I struggle with a fourteen-year-old diagnosis of Bipolar 1. Stabilizing my mental health is a constant challenge.
This work, entitled BROKE WORK, is an example of how familiarity warps in the perceptions of a manically fractured mind on the mend.
In May of 2016, I moved back to my hometown of Denver, Colorado after three years in California studying photography and art. I left to recover from incessant manic depression, that lasted about that whole time.
At that point, I had been held back to complete and dropped my MFA candidacy, halfway through my final thesis. I was in incredible debt from school, my criminal court cases, manic shopping sprees (typical of the diagnosis), and hospitals bills. I was tired, and my ability to rationalize the situation had been thwarted by mental illness. I was with my friends and family, but I was also without a penny in my pocket, and no work, again.
When I shot these photographs, I used a piece of broken glass brick to interrupt a sense of full verisimilitude in the images. The visual effect is meant to signify the trouble with getting back to a sense of “reality” that those faced with Bipolar constantly re-learn to achieve, each time they heal from a manic episode.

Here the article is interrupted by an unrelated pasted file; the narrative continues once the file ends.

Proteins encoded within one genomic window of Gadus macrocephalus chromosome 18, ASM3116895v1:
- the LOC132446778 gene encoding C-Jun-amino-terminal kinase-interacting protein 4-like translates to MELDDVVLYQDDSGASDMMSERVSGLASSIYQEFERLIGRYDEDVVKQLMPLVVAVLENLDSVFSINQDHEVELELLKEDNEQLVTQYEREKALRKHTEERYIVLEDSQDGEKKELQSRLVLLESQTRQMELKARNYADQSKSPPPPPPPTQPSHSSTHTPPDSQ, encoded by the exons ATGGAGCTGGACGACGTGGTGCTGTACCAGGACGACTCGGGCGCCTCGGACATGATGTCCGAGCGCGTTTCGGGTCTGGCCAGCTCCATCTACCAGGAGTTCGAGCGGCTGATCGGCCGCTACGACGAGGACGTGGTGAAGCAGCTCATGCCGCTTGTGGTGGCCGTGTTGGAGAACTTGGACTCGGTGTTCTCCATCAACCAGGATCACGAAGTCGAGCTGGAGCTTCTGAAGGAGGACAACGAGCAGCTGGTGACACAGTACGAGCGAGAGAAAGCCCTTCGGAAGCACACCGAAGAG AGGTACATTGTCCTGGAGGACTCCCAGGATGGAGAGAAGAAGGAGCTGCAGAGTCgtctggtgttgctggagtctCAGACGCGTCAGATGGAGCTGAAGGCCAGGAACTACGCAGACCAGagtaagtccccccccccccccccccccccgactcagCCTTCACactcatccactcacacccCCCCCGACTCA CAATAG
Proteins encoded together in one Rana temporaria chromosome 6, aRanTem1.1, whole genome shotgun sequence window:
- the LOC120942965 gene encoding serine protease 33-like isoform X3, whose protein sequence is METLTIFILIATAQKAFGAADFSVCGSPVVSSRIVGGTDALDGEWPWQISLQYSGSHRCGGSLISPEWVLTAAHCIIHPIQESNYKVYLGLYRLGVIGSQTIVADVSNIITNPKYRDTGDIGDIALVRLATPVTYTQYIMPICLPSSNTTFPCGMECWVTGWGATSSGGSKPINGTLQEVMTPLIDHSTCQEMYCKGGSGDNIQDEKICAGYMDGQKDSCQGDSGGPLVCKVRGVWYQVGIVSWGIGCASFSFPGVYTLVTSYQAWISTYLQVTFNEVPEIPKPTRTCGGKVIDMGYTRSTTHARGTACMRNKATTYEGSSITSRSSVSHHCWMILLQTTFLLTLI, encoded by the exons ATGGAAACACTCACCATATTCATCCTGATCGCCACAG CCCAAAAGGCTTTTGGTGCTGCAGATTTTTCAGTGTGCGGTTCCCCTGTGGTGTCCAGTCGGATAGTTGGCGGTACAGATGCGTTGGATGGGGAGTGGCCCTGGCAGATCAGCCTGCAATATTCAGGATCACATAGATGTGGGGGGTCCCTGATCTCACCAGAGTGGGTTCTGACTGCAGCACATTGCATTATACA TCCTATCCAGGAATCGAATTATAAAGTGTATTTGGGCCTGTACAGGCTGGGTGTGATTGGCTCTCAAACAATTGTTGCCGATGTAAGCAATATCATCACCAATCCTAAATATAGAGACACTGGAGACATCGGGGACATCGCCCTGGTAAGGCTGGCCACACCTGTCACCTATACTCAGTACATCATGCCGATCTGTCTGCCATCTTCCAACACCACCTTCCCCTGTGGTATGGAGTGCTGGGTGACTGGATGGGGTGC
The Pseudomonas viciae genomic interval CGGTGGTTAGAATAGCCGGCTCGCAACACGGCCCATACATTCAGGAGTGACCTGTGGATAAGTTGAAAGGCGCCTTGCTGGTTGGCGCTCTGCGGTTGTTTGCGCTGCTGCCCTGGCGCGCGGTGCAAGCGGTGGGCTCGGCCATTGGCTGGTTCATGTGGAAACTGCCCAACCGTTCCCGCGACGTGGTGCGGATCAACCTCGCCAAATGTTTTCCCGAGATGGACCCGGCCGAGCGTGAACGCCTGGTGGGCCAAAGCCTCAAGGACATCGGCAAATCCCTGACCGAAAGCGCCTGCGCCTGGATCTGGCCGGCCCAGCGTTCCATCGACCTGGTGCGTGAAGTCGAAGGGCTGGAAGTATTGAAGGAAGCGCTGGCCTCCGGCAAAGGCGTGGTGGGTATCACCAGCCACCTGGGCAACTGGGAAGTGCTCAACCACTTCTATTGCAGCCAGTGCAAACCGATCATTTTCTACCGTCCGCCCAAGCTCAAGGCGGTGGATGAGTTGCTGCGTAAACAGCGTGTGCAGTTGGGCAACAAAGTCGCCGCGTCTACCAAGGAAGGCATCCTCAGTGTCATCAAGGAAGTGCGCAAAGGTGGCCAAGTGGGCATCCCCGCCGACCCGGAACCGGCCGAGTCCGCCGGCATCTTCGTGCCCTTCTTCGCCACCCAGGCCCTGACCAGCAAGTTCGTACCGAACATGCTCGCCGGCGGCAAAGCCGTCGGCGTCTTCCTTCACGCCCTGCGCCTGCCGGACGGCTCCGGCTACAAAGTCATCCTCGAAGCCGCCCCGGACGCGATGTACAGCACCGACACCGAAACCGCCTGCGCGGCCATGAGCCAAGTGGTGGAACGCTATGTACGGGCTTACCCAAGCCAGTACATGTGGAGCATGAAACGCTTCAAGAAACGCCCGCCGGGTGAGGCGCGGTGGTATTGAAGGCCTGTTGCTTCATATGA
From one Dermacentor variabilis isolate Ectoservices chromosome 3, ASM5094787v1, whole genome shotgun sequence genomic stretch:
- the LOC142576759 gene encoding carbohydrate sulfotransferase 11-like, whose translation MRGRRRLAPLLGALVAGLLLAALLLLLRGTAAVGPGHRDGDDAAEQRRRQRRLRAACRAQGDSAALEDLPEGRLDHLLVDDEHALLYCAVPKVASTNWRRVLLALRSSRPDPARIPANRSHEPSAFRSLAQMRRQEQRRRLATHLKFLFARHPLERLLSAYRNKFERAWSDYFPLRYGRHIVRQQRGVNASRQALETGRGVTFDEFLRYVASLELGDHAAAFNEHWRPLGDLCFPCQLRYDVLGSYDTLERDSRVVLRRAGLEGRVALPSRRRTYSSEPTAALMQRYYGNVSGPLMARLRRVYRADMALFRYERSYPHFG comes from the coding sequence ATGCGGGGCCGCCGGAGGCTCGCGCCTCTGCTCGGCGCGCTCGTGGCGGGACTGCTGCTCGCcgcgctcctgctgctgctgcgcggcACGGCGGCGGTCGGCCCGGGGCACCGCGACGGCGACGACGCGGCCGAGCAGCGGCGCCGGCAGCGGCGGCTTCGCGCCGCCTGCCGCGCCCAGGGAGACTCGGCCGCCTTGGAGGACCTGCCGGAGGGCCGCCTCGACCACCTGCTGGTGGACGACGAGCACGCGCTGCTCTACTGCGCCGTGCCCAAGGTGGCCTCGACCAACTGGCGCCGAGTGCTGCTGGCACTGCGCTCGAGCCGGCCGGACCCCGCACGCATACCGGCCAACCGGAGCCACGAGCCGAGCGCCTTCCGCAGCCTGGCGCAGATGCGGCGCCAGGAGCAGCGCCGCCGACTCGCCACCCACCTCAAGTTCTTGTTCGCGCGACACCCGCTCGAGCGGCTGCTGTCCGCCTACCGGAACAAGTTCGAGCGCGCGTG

Glass brick reminds me of my family home in Denver. We had a few windows made from it. It is a symbol of familiarity to me. In California, I carried a glass brick from apartment to apartment to remind me of home. It shattered when I moved back to Denver. This ironic twist was a perfect impetuous to get me creating art.
I’m lucky to have a support system with resources in place, otherwise this healing would be much more difficult to realize, and getting back to being a productive member of society would be devastatingly difficult, as it is for many with my diagnosis. Though the work is personal in nature, it connects to why health care and support is crucial to the stability of the mentally ill.
These photographs were made with Ray Metzker's famous Pictus Interruptus in mind for aesthetic influence. I love that work. I shot them with 120mm color film, scanned it, then manipulated the images in Photoshop. Their final presentation dimensions will be 15 inch square digital C prints matted white with exhibition black frames.